At Peso da Regua, where swallows are diving across the river’s silver surface, Museu do Douro tells the story of the river and its vineyards. The secret is the microclimate of the valley — Mediterranean rather than Atlantic — and the stony schist soils. The Romans may have introduced vines to the region but it was monks, eager beavers after the Reconquista of Portugal from the Moors, who established the first serious vineyards, shipping their wines downriver in long-oared and long-ruddered rabelo boats.
At Lamego, I strike inland to visit the vast ruins of the 12th-century monastery of Sao Joao de Tarouca, marooned among orchards. In the azulejos tile work I find St Bernard eagerly treading grapes. In a guestbook of the surviving Romanesque church, I find the names of both football legend Luis Figo and Mother Teresa.
From the delightful town of Pinhao, set on a majestic curve of the river, the road leaves the riverbanks to rise across the high country towards Vila Nova de Foz Coa, famous for its prehistoric rock paintings and a splendid modern museum with staggering views down to the Douro. Winding up through pine woods I emerge on the Iberian plateau where vineyards and orchards are spread beneath vast skies. This is frontier country where villages are clustered around castles built in the 11th and 12th centuries against Spanish incursions. At Marialva, the walled citadel contains a ruined village of steep cobbled streets and roofless rooms around a central keep. I patrol the walls with their stunning views across the plateau to distant mountains; defenders would have seen the Spaniards coming 80km away. I climb the old high street from Porta del Sol and sit on the steps of an abandoned well in the tiny piazza where for centuries women would have gathered to complain about their husbands.
Down in the inhabited part of the village, beyond the old walls, they are still complaining. I have lunch at a tiny cafe with the proprietor and her neighbour. “Oh no, my husband was dead against it,” the proprietor says, referring to the cafe, which she opened a year ago. “He said it is bound to fail.” She eyes me suspiciously. “You know what men are like, always so negative.” With a mouth full of pastel de nata, Portugal’s famous custard tart, I can but nod meekly.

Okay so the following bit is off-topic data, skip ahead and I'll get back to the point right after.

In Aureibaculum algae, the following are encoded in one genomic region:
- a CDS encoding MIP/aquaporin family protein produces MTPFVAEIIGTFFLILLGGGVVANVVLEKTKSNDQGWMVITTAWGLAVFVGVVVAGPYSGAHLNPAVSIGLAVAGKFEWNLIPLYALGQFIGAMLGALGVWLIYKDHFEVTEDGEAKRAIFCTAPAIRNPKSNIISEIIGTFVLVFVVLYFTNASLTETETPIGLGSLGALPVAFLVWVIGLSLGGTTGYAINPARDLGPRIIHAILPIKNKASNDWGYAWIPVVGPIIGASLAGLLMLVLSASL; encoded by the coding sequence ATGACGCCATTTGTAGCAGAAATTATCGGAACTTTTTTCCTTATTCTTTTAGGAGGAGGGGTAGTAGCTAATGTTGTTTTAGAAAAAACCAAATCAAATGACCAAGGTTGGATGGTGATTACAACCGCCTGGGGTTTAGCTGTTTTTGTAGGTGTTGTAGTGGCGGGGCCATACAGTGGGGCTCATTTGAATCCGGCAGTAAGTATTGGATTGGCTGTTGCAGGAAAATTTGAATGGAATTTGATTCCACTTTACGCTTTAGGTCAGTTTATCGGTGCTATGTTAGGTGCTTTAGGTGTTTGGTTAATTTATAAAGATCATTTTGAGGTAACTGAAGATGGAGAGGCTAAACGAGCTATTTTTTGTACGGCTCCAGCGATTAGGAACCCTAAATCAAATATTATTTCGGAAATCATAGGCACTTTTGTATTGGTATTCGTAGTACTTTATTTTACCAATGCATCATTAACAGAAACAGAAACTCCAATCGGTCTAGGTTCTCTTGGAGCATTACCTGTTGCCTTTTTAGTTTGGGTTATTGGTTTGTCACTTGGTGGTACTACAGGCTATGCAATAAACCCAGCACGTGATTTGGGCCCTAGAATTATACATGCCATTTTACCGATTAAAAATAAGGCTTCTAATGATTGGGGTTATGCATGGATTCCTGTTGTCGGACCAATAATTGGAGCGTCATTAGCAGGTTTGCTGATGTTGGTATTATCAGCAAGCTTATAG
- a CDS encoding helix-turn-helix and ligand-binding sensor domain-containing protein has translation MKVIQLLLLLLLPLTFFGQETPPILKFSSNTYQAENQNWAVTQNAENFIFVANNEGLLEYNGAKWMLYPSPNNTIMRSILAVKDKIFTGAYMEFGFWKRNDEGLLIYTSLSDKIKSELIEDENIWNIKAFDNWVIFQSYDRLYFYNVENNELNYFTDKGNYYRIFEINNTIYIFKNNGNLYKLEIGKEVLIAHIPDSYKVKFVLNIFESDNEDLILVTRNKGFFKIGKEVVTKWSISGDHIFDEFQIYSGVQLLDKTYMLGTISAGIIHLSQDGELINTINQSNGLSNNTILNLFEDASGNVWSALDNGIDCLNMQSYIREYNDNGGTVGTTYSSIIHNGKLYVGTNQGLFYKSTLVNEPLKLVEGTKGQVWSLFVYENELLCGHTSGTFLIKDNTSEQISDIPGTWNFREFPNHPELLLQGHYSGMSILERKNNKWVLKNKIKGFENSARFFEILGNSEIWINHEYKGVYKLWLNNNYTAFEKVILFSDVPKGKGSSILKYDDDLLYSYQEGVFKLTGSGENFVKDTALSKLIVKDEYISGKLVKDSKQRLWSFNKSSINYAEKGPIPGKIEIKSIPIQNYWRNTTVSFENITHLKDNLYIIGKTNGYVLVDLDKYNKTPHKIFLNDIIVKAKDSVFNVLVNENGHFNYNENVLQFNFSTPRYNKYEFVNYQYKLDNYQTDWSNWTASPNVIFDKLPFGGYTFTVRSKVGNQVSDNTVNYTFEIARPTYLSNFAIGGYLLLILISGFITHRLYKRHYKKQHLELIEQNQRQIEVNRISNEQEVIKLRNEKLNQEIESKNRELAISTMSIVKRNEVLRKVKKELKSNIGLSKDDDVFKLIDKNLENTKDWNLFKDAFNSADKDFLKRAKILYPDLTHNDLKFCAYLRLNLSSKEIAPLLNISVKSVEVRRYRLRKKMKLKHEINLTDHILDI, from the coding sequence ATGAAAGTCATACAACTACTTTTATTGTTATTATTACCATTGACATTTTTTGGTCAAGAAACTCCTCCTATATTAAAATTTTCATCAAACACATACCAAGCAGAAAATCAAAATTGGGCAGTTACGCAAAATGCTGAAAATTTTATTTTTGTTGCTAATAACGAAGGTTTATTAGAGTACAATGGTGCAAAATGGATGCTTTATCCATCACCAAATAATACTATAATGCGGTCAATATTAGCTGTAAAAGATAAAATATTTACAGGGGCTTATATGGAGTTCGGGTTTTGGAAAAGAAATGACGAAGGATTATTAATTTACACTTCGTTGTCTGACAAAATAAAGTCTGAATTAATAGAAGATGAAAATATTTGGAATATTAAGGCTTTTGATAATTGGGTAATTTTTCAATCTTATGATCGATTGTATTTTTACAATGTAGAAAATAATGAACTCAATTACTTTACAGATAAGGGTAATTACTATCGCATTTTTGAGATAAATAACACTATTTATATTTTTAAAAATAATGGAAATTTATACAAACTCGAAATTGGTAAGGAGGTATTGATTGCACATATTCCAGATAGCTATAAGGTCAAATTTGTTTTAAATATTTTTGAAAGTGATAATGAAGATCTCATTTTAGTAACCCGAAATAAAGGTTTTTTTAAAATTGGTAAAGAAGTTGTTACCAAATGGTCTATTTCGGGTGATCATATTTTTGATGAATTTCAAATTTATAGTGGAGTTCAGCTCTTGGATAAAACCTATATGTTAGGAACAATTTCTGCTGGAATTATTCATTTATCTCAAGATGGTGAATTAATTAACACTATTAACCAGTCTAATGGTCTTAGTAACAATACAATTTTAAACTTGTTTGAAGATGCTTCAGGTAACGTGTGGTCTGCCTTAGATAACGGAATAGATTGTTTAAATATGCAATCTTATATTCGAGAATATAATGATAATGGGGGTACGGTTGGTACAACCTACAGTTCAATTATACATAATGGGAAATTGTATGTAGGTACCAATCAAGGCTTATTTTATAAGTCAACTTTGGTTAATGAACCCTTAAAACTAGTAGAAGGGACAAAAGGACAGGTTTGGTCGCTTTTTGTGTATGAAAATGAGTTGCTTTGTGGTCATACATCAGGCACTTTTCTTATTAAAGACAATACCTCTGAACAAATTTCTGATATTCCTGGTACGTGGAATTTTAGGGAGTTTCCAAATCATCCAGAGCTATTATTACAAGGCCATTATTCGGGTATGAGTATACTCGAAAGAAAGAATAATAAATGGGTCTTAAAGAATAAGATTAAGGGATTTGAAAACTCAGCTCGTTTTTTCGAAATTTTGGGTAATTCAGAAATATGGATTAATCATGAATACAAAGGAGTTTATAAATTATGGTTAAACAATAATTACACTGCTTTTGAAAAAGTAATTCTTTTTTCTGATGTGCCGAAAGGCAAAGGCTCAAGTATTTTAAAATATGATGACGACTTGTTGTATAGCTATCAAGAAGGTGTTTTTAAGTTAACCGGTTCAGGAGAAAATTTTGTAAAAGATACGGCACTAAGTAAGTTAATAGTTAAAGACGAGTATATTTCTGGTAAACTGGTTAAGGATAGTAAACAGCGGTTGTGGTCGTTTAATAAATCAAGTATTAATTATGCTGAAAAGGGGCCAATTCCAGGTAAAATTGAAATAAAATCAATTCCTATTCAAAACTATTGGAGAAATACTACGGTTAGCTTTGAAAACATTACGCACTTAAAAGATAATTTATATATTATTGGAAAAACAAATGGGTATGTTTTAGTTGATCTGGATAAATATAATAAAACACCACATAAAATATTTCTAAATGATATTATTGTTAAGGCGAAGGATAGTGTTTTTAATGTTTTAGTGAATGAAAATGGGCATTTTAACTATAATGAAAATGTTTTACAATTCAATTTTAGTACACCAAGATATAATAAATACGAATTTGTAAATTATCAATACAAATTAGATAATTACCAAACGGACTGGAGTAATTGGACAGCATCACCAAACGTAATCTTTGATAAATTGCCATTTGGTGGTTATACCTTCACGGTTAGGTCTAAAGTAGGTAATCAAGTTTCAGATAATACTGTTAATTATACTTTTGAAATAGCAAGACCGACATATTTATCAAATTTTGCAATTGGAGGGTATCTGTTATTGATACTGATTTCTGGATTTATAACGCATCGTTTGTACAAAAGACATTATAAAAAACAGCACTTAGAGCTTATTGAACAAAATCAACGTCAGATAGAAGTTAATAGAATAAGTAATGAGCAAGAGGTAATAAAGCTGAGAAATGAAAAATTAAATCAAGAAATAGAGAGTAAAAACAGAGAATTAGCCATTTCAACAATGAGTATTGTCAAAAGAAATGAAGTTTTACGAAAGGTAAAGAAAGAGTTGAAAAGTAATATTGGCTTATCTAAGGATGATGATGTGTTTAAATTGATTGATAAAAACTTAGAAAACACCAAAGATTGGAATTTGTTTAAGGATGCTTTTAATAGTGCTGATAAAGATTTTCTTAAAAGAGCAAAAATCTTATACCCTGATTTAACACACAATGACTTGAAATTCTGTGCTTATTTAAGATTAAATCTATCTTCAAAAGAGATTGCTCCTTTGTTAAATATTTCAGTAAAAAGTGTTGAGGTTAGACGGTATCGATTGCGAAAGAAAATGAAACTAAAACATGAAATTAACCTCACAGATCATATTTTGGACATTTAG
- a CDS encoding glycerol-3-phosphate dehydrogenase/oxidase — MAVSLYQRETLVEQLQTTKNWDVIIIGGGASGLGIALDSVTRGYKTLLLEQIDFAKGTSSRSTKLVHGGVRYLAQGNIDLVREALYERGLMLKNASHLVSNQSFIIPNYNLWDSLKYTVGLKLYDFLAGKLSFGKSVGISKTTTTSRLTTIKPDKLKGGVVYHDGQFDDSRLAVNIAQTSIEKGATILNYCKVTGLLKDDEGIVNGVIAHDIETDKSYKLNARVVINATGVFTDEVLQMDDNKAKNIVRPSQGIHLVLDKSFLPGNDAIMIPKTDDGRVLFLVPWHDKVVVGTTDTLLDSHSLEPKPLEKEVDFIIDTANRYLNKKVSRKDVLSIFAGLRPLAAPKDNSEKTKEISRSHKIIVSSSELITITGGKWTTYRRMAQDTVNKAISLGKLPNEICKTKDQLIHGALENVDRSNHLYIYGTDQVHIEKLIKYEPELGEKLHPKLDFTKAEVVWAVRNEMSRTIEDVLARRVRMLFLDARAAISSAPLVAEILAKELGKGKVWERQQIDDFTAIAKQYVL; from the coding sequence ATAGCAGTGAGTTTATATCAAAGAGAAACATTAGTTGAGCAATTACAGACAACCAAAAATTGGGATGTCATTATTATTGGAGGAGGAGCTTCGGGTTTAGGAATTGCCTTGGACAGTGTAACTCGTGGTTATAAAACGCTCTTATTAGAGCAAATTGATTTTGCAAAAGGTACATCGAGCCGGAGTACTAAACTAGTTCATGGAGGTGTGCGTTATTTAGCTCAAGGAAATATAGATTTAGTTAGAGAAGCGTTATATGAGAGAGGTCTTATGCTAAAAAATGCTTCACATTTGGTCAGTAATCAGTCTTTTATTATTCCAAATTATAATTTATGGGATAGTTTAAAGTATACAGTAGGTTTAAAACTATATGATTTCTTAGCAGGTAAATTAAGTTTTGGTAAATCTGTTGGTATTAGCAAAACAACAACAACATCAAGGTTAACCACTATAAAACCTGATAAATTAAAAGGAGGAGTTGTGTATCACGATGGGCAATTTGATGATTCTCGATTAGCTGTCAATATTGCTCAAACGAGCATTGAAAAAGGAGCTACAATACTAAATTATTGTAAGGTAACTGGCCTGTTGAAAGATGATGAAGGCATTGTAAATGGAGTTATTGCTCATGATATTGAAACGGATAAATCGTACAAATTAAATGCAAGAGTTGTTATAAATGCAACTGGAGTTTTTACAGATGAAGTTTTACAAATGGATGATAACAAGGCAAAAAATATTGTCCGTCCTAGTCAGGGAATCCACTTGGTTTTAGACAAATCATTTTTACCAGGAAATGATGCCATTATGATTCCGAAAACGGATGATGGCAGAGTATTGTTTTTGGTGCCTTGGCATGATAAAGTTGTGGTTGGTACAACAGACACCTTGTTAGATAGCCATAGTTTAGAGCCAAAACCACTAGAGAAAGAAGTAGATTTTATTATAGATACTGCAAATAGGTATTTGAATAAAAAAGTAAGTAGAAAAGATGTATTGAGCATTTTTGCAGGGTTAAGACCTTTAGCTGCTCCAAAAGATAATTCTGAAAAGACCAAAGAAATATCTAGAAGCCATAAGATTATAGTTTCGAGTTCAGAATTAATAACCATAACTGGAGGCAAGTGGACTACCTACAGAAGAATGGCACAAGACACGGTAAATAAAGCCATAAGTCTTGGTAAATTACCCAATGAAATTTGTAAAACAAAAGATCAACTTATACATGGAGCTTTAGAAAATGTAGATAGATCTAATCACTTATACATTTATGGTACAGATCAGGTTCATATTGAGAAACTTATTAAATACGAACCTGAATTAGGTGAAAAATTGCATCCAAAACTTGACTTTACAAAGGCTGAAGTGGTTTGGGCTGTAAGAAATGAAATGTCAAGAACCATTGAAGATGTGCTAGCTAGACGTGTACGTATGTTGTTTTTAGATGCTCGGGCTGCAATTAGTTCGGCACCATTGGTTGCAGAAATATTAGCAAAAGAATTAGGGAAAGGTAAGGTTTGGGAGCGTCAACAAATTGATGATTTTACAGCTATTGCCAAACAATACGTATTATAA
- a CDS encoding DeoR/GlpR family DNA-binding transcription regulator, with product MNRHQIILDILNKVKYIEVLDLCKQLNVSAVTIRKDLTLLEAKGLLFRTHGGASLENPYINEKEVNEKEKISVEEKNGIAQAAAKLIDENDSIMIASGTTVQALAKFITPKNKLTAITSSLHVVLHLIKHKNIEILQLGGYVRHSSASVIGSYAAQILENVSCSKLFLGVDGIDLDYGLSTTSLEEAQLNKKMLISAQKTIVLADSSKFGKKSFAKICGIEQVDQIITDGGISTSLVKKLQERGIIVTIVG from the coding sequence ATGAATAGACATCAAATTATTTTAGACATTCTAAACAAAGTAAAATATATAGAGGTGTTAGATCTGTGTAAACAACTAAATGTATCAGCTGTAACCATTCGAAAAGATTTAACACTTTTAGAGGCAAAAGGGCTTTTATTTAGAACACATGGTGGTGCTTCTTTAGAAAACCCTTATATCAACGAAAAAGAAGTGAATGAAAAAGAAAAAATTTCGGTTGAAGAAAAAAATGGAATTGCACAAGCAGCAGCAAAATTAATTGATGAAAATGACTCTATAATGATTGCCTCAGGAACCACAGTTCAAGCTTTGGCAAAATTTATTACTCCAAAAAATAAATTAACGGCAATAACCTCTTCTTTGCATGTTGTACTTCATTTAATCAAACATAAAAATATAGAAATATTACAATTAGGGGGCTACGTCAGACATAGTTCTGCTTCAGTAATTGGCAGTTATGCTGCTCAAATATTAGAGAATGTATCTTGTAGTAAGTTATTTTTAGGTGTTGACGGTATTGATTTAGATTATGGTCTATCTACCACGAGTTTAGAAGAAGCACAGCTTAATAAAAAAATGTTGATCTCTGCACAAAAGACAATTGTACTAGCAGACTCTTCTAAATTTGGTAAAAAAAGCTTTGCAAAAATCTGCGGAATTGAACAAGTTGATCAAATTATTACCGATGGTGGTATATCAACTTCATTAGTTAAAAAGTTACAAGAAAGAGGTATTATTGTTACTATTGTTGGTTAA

I am heading now into the headwaters of the Douro where the river marks the border with Spain in the wild northeast province of Tras-os-Montes, meaning Behind the Mountains. In this remote region, old pre-Roman customs and languages still linger and many of the scattered granite villages bear Roman or Visigothic names. At Miranda do Douro, I find the river beneath the town,
imprisoned in a deep gorge. A few kilometres upstream it curves out of Portugal altogether, meandering away towards Soria in Spain. Then I head across the wild plateau — cut by the Douro’s great tributaries, the Sabor and the Tua — to Braganca astride yet another tributary, the Rio Fervenca.
A pretty whitewashed town with an impressive citadel and a historic centre of curving cobbled lanes, it was home to the Dukes of Braganca, who enjoyed a significant upgrade when they became the Portuguese royal family in the 17th century. I like the town even before I find the wonderful Solar Braganca, a threadbare aristocrat of a restaurant where teetering piles of books and battalions of wine bottles compete for space in elegant wood-panelled rooms. Among the dense foliage of the garden, I dine by candlelight, savouring chestnut soup.
But there is a final stop, beyond Braganca. I follow Rio Fervenca into Parque Natural de Montesinho, a landscape for hiking and riding. Dappled with sunlight, the road winds through chestnut and pine woods, then emerges in meadows of butterflies. Hard up against the Spanish border, at the very end of Portugal, I arrive in the village of Montesinho, population 45. Grass grows between the cobbles in the village lanes. Several dogs are asleep in the square. Vegetable patches run down to a lively stream, one of the many headwaters of the Douro. It is lunchtime but the village bar is closed. A woman in an apron arrives to say they will open soon; they are just having lunch. I sit on a wall in the sun, savouring the sound of the wind in the trees and the slow chomp of a horse grazing in a neighbouring pasture.
Eventually a man appears to open the bar and provide a lunch of toasted bread, salami and cheese, with a jug of local wine. The meal comes to about $5. When I express some surprise at the price, he shrugs. “What do I need money for? Here I have everything I need. Dinner is from the vegetable garden, from the barn, from the woods. Let them chase money in the city, where they need it.” My friend the mayor was right. In Montesinho I have found the true heart of Portugal. • visitportugal.com
In this remote region, old pre-Roman customs and languages linger